Most circuits, including the U.S. 7th Circuit Court of Appeals (whose rulings apply to all Wisconsin employers), have ruled the requirement is not jurisdictional. Therefore, a federal court can consider claims even when an employee didn’t file a charge first with the EEOC. The Supreme Court resolved the circuit split.


In 2007, Lois M. Davis began working for Fort Bend County (Texas) as a desktop support supervisor responsible for overseeing informational technology (IT) technicians. Charles Cook was the IT department’s director at the time. In 2009, he hired personal friend and fellow church member Kenneth Ford to be Davis’ supervisor.

In 2010, Davis filed a complaint with Fort Bend’s HR department alleging Cook was sexually harassing her. The county investigated and substantiated the allegations. After the probe, Cook resigned, and Davis alleged Ford began retaliating against her for reporting on his personal friend’s behavior. She alleged he did so by limiting her work responsibilities.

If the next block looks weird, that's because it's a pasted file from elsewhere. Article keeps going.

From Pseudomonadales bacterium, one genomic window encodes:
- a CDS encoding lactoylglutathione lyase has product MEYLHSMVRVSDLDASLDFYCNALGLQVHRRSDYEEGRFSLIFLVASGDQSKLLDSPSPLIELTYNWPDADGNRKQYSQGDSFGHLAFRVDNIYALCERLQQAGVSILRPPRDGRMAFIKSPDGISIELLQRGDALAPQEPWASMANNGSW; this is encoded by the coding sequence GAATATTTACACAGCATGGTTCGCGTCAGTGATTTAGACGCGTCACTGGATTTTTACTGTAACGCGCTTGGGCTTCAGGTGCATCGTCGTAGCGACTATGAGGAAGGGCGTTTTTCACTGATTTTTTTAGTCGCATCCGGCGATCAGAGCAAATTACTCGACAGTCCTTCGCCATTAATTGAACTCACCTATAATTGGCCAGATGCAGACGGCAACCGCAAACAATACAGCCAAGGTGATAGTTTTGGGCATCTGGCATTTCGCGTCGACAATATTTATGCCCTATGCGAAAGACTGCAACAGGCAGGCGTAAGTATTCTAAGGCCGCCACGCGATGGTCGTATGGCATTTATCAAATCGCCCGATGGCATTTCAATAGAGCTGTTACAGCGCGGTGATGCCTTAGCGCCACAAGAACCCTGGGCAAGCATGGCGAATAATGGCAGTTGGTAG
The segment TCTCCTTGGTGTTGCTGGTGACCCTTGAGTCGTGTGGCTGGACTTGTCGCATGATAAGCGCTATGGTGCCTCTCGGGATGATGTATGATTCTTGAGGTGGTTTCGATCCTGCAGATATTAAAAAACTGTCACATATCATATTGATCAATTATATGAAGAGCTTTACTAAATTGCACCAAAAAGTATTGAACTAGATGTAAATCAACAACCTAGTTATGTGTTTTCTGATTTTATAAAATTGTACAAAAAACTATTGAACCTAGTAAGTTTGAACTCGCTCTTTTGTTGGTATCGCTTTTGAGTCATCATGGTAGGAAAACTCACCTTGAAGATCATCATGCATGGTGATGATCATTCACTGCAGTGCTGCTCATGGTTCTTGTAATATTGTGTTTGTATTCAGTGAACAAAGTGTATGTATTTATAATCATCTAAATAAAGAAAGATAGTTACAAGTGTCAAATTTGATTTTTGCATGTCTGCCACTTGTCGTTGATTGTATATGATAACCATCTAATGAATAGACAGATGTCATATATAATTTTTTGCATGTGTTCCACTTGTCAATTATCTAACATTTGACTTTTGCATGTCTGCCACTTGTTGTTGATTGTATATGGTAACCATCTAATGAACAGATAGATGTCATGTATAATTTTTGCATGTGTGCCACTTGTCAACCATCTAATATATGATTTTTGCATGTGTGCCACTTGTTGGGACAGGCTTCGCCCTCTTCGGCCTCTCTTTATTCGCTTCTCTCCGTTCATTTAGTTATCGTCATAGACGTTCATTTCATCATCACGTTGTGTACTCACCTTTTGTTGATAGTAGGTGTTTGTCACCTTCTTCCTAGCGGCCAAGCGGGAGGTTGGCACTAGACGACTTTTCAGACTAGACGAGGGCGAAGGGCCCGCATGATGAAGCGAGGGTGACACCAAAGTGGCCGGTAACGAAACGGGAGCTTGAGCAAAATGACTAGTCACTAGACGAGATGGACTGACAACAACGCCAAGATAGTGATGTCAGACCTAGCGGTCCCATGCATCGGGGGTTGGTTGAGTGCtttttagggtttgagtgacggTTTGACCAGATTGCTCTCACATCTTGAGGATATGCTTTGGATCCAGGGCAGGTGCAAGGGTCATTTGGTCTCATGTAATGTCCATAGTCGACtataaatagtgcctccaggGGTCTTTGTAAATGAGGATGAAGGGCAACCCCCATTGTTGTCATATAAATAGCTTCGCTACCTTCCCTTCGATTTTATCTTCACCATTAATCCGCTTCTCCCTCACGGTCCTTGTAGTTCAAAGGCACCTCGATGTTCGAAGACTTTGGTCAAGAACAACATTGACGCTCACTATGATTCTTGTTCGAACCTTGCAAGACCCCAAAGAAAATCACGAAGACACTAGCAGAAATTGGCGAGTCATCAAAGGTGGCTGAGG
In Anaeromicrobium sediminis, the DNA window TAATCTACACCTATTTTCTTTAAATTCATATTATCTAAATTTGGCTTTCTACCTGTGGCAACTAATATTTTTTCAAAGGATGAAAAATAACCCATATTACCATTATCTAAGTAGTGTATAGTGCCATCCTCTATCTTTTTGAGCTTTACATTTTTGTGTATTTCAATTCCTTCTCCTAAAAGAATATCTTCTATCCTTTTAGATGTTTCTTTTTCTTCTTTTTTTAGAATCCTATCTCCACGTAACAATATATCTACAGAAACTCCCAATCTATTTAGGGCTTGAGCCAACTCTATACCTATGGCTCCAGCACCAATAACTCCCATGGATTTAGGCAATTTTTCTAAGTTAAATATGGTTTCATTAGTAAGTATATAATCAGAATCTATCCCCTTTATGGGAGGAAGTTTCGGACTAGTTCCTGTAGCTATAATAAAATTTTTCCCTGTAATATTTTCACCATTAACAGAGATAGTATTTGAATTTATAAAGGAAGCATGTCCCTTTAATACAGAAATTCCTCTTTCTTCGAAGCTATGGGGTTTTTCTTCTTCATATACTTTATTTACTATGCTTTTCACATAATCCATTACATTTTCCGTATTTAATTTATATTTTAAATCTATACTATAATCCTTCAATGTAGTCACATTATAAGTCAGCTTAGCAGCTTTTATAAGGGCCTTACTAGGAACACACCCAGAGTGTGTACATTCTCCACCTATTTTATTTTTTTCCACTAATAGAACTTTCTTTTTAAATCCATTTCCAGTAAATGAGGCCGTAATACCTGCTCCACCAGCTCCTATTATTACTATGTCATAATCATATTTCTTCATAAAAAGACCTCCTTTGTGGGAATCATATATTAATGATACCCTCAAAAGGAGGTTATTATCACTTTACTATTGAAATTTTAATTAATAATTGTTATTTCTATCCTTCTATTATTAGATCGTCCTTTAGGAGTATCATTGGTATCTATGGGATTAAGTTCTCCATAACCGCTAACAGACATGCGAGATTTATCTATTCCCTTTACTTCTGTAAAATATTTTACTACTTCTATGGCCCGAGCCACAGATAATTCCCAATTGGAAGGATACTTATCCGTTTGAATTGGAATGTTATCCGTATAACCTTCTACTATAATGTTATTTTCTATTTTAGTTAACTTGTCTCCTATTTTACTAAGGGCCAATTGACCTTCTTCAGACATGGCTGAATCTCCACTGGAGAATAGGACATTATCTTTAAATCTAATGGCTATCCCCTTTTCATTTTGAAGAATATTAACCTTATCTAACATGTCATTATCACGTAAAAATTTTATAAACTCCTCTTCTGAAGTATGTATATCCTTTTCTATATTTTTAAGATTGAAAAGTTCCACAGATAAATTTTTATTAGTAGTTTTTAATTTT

In early 2011, Davis submitted an “intake questionnaire” and filed a charge with the Texas Workforce Commission alleging harassment and retaliation. Complaints lodged with the commission are relayed to the EEOC under a work-sharing agreement between the two agencies.

While Davis’ EEOC claims were pending, Fort Bend was preparing for the installation of some new equipment. The process was scheduled to take place over the July 4 weekend, and all technical support staff, including Davis, were to be involved.

On June 28, Davis told Ford she wouldn’t be available to work on the morning of Sunday, July 3, because of a previous religious commitment. She arranged for a substitute to work her shift. Ford didn’t OK the absence, however, and informed her it would be grounds for termination. After Davis didn’t report to work that day, Fort Bend fired her.

After the termination, and to supplement the allegations in her charge, Davis handwrote “religion” in the intake questionnaire. She made no changes, however, to the formal charge document. A few months later, she received a right-to-sue letter.

Davis then commenced a lawsuit in district court, alleging both retaliation and religious discrimination under Title VII and the intentional infliction of emotional distress. The district court granted Fort Bend’s request for summary judgment (dismissal without a trial), and Davis appealed. The 5th Circuit (which covers Texas, Louisiana, and Mississippi) agreed with the district court on the retaliation claims but reversed on the religious discrimination claim.